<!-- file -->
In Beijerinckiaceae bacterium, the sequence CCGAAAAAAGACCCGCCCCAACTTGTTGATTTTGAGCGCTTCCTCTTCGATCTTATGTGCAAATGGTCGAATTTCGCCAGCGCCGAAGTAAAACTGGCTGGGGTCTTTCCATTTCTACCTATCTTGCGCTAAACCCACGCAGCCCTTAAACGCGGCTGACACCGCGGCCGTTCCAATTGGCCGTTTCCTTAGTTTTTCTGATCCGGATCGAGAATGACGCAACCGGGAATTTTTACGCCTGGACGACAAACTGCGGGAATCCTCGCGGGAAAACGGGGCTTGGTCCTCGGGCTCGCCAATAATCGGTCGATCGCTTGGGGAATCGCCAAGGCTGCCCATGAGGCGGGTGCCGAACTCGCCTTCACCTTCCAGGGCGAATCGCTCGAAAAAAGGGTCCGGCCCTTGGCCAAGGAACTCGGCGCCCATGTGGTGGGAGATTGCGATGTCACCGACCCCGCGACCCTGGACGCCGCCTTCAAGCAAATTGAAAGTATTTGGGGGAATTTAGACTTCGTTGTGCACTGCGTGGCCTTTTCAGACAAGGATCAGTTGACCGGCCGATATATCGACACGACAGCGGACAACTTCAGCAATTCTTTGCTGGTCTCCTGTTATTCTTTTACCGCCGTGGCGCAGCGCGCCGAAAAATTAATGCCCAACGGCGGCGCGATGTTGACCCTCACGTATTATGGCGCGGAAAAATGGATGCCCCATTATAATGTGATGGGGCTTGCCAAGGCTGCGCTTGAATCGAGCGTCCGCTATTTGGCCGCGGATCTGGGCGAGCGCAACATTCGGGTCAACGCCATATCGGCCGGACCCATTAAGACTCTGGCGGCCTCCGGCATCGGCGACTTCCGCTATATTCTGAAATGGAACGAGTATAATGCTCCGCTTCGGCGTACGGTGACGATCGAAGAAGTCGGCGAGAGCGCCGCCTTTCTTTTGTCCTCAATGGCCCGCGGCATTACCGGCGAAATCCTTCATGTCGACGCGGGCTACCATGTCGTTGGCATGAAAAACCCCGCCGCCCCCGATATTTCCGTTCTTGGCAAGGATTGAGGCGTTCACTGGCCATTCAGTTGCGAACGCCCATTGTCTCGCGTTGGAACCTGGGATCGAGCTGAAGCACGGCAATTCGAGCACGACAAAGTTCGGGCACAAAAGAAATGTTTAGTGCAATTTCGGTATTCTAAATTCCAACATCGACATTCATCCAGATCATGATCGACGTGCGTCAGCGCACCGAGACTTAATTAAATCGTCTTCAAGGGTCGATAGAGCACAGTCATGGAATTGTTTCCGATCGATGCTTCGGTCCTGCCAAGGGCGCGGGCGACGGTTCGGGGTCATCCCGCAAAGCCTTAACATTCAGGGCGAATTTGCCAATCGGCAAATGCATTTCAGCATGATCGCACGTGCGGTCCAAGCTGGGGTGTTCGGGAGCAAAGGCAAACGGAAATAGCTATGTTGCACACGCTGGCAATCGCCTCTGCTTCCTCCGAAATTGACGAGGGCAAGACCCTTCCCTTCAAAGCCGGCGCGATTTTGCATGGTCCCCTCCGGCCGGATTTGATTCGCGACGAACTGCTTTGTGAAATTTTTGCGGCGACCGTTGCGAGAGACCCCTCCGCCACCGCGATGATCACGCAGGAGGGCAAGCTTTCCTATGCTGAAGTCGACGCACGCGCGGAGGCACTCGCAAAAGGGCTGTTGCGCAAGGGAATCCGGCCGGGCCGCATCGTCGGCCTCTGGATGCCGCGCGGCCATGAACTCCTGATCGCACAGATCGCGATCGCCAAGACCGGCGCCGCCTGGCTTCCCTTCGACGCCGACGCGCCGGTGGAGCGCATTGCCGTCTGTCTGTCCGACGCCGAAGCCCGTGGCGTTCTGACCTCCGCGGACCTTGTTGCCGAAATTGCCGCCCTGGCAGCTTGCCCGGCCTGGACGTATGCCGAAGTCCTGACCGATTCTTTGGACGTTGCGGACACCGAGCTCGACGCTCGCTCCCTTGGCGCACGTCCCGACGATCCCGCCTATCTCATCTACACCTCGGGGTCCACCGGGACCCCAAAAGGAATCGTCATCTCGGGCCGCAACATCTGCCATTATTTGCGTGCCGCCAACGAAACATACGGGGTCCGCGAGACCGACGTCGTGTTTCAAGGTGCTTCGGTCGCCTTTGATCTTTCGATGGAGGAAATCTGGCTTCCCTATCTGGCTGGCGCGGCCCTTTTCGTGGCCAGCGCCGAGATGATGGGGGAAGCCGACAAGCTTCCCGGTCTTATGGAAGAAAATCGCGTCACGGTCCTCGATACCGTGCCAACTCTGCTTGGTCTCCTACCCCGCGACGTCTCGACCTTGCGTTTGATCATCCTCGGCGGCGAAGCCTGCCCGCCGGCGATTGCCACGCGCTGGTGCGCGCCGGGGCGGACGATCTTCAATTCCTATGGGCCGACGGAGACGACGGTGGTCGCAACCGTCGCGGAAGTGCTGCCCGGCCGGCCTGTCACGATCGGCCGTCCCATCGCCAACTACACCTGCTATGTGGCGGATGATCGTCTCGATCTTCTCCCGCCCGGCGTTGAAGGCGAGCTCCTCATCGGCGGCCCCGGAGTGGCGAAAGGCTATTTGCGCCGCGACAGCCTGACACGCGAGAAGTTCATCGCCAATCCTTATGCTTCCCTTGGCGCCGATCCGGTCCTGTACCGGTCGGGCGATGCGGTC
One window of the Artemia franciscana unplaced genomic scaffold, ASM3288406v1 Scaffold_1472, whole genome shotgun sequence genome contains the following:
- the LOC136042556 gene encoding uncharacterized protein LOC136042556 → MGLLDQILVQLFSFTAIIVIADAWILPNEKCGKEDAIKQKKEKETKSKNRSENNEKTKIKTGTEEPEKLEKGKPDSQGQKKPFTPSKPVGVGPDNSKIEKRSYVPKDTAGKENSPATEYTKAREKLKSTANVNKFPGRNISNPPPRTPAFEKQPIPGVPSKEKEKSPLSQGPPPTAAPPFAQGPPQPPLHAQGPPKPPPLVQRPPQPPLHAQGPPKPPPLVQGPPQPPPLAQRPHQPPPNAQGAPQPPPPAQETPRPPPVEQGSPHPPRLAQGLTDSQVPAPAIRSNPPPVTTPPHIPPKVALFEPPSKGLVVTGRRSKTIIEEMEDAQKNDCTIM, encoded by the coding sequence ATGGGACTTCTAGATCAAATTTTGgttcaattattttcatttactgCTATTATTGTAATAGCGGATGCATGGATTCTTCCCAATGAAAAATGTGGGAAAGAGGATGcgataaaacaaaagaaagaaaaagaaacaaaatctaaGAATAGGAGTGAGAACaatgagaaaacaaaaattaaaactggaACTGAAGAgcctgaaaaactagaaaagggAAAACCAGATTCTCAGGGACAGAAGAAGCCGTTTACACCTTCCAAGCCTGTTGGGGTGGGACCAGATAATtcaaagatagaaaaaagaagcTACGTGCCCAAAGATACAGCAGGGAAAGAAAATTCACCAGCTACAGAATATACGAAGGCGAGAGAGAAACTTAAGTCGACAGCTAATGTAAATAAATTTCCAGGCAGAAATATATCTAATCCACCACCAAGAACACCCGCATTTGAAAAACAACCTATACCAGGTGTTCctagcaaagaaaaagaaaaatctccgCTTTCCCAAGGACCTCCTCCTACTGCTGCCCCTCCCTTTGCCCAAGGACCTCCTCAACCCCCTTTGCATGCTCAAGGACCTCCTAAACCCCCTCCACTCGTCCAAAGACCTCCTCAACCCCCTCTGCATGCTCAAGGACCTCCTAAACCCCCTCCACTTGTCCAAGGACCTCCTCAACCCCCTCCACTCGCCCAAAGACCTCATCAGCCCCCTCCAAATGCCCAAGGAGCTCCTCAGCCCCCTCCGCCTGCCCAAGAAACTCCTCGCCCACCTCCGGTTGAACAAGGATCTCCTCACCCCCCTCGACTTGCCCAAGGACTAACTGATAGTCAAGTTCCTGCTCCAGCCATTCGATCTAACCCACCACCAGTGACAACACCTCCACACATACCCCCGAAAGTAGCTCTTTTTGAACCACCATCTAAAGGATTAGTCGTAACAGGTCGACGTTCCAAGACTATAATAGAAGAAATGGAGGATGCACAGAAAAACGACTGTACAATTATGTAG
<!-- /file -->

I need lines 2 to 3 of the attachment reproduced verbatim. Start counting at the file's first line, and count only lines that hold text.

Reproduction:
One window of the Artemia franciscana unplaced genomic scaffold, ASM3288406v1 Scaffold_1472, whole genome shotgun sequence genome contains the following:
- the LOC136042556 gene encoding uncharacterized protein LOC136042556 → MGLLDQILVQLFSFTAIIVIADAWILPNEKCGKEDAIKQKKEKETKSKNRSENNEKTKIKTGTEEPEKLEKGKPDSQGQKKPFTPSKPVGVGPDNSKIEKRSYVPKDTAGKENSPATEYTKAREKLKSTANVNKFPGRNISNPPPRTPAFEKQPIPGVPSKEKEKSPLSQGPPPTAAPPFAQGPPQPPLHAQGPPKPPPLVQRPPQPPLHAQGPPKPPPLVQGPPQPPPLAQRPHQPPPNAQGAPQPPPPAQETPRPPPVEQGSPHPPRLAQGLTDSQVPAPAIRSNPPPVTTPPHIPPKVALFEPPSKGLVVTGRRSKTIIEEMEDAQKNDCTIM, encoded by the coding sequence ATGGGACTTCTAGATCAAATTTTGgttcaattattttcatttactgCTATTATTGTAATAGCGGATGCATGGATTCTTCCCAATGAAAAATGTGGGAAAGAGGATGcgataaaacaaaagaaagaaaaagaaacaaaatctaaGAATAGGAGTGAGAACaatgagaaaacaaaaattaaaactggaACTGAAGAgcctgaaaaactagaaaagggAAAACCAGATTCTCAGGGACAGAAGAAGCCGTTTACACCTTCCAAGCCTGTTGGGGTGGGACCAGATAATtcaaagatagaaaaaagaagcTACGTGCCCAAAGATACAGCAGGGAAAGAAAATTCACCAGCTACAGAATATACGAAGGCGAGAGAGAAACTTAAGTCGACAGCTAATGTAAATAAATTTCCAGGCAGAAATATATCTAATCCACCACCAAGAACACCCGCATTTGAAAAACAACCTATACCAGGTGTTCctagcaaagaaaaagaaaaatctccgCTTTCCCAAGGACCTCCTCCTACTGCTGCCCCTCCCTTTGCCCAAGGACCTCCTCAACCCCCTTTGCATGCTCAAGGACCTCCTAAACCCCCTCCACTCGTCCAAAGACCTCCTCAACCCCCTCTGCATGCTCAAGGACCTCCTAAACCCCCTCCACTTGTCCAAGGACCTCCTCAACCCCCTCCACTCGCCCAAAGACCTCATCAGCCCCCTCCAAATGCCCAAGGAGCTCCTCAGCCCCCTCCGCCTGCCCAAGAAACTCCTCGCCCACCTCCGGTTGAACAAGGATCTCCTCACCCCCCTCGACTTGCCCAAGGACTAACTGATAGTCAAGTTCCTGCTCCAGCCATTCGATCTAACCCACCACCAGTGACAACACCTCCACACATACCCCCGAAAGTAGCTCTTTTTGAACCACCATCTAAAGGATTAGTCGTAACAGGTCGACGTTCCAAGACTATAATAGAAGAAATGGAGGATGCACAGAAAAACGACTGTACAATTATGTAG